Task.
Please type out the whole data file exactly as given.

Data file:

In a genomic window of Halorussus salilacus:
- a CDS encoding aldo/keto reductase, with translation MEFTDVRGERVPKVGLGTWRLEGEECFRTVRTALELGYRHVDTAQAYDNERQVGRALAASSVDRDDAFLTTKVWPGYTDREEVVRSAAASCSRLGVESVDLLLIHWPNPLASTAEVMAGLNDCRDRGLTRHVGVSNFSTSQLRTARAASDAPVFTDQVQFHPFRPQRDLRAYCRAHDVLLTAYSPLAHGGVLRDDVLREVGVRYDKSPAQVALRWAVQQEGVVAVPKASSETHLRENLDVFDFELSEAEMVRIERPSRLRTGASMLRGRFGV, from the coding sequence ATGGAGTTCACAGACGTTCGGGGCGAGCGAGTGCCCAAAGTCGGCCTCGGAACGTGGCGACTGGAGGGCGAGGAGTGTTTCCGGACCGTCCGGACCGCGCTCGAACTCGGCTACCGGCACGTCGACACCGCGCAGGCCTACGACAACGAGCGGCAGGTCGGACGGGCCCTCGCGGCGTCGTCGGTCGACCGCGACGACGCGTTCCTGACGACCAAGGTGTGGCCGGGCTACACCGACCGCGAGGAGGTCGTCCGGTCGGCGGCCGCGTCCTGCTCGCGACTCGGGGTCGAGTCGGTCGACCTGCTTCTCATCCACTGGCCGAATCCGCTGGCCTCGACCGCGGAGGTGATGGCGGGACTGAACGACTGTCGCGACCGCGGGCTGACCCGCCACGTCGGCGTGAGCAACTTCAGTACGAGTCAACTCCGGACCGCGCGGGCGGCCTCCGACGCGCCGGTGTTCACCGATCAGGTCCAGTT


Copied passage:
In a genomic window of Halorussus salilacus:
- a CDS encoding aldo/keto reductase, with translation MEFTDVRGERVPKVGLGTWRLEGEECFRTVRTALELGYRHVDTAQAYDNERQVGRALAASSVDRDDAFLTTKVWPGYTDREEVVRSAAASCSRLGVESVDLLLIHWPNPLASTAEVMAGLNDCRDRGLTRHVGVSNFSTSQLRTARAASDAPVFTDQVQFHPFRPQRDLRAYCRAHDVLLTAYSPLAHGGVLRDDVLREVGVRYDKSPAQVALRWAVQQEGVVAVPKASSETHLRENLDVFDFELSEAEMVRIERPSRLRTGASMLRGRFGV, from the coding sequence ATGGAGTTCACAGACGTTCGGGGCGAGCGAGTGCCCAAAGTCGGCCTCGGAACGTGGCGACTGGAGGGCGAGGAGTGTTTCCGGACCGTCCGGACCGCGCTCGAACTCGGCTACCGGCACGTCGACACCGCGCAGGCCTACGACAACGAGCGGCAGGTCGGACGGGCCCTCGCGGCGTCGTCGGTCGACCGCGACGACGCGTTCCTGACGACCAAGGTGTGGCCGGGCTACACCGACCGCGAGGAGGTCGTCCGGTCGGCGGCCGCGTCCTGCTCGCGACTCGGGGTCGAGTCGGTCGACCTGCTTCTCATCCACTGGCCGAATCCGCTGGCCTCGACCGCGGAGGTGATGGCGGGACTGAACGACTGTCGCGACCGCGGGCTGACCCGCCACGTCGGCGTGAGCAACTTCAGTACGAGTCAACTCCGGACCGCGCGGGCGGCCTCCGACGCGCCGGTGTTCACCGATCAGGTCCAGTT